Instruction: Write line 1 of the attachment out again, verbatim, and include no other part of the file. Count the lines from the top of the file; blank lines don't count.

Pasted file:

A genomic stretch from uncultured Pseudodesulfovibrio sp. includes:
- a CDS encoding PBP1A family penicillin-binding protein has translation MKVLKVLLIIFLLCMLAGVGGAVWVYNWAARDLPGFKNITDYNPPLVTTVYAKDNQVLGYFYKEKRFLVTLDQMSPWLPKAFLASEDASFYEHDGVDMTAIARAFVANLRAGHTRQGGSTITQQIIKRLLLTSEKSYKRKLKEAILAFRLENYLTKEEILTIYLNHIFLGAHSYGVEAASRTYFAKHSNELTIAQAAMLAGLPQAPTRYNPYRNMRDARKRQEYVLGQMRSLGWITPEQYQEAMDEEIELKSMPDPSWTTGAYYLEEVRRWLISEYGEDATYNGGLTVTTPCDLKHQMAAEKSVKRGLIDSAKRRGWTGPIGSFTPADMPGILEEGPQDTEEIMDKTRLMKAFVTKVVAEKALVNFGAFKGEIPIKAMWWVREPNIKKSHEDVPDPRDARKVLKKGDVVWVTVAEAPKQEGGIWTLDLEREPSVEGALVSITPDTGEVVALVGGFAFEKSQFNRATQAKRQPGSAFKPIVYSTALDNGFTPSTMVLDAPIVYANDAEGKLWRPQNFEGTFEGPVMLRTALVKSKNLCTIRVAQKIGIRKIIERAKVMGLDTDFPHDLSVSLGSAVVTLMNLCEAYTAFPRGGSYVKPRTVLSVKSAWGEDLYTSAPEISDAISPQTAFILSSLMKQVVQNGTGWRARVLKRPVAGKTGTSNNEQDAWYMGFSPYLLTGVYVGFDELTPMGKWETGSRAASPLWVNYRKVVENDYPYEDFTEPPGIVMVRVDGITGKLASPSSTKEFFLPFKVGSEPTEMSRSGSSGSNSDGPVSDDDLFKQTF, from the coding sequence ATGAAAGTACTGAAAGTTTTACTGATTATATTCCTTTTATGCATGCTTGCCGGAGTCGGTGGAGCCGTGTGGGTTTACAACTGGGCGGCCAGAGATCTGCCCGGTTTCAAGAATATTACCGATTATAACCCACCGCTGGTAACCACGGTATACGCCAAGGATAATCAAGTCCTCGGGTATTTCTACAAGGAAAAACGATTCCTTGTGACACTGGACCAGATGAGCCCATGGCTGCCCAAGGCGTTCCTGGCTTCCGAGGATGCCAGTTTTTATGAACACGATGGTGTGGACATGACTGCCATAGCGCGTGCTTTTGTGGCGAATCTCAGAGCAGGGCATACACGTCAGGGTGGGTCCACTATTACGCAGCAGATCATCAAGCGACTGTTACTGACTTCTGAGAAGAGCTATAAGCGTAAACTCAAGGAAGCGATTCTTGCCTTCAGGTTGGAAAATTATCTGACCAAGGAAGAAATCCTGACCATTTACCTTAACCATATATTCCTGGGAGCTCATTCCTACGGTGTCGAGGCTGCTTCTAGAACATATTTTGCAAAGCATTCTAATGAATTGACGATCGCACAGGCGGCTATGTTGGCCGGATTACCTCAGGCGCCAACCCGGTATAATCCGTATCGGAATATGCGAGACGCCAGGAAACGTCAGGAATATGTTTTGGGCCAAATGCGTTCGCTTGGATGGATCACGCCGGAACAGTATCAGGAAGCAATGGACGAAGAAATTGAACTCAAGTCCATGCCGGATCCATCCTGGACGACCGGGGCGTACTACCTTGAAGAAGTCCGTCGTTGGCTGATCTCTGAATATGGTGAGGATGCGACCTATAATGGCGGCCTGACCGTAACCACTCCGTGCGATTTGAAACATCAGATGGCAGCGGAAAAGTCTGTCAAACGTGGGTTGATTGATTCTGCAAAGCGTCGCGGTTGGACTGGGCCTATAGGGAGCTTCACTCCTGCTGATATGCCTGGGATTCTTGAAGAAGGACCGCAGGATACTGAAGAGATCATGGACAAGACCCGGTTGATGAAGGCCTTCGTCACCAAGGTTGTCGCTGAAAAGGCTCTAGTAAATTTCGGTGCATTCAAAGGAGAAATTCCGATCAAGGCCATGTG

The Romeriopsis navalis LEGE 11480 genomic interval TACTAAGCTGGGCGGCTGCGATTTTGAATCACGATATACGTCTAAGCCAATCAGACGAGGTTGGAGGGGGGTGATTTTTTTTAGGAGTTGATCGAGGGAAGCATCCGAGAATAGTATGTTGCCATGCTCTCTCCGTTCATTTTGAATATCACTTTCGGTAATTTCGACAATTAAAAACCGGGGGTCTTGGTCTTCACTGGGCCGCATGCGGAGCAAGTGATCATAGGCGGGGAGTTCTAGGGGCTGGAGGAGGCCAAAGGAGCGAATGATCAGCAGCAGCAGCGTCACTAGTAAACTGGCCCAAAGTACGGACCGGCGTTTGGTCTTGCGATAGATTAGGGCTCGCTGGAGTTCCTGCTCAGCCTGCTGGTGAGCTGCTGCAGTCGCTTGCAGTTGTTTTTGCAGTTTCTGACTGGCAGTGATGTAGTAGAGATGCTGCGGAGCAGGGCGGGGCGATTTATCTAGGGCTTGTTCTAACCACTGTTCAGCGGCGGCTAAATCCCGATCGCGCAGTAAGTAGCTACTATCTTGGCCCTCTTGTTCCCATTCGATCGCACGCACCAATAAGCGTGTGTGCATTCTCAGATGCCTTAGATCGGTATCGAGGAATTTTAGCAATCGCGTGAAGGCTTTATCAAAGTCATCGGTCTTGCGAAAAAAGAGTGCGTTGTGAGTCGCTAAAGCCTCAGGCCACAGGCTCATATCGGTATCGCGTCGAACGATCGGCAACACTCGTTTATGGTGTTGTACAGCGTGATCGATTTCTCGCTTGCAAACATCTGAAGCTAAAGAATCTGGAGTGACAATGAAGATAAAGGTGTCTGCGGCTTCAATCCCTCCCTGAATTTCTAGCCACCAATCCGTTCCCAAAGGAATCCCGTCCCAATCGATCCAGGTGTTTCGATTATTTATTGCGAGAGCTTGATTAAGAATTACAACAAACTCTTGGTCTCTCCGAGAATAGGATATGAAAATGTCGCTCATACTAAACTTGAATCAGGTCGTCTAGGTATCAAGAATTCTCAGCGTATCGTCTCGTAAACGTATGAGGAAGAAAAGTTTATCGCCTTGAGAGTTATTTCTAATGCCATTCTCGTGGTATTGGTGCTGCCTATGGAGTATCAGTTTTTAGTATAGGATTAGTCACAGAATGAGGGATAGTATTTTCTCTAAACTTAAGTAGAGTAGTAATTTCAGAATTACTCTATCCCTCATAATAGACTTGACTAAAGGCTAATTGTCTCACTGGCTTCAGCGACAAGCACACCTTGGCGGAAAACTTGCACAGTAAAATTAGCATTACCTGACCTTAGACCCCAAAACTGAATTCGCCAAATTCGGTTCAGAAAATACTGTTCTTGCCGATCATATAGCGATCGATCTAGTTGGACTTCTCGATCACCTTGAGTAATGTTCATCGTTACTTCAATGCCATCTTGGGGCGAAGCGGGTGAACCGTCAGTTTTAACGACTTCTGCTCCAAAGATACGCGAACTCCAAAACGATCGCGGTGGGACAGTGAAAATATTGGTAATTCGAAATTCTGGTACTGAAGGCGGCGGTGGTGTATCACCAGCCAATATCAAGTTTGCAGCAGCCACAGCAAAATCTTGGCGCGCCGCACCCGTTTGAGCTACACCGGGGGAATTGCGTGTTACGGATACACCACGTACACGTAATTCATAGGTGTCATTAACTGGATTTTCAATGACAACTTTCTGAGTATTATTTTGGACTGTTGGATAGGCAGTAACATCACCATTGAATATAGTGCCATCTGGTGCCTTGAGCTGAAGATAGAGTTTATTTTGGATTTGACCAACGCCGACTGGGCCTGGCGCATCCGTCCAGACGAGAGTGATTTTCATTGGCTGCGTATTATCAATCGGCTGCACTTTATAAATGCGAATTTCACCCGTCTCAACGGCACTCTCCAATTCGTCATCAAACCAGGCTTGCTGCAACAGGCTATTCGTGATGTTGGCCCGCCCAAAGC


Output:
A genomic stretch from uncultured Pseudodesulfovibrio sp. includes: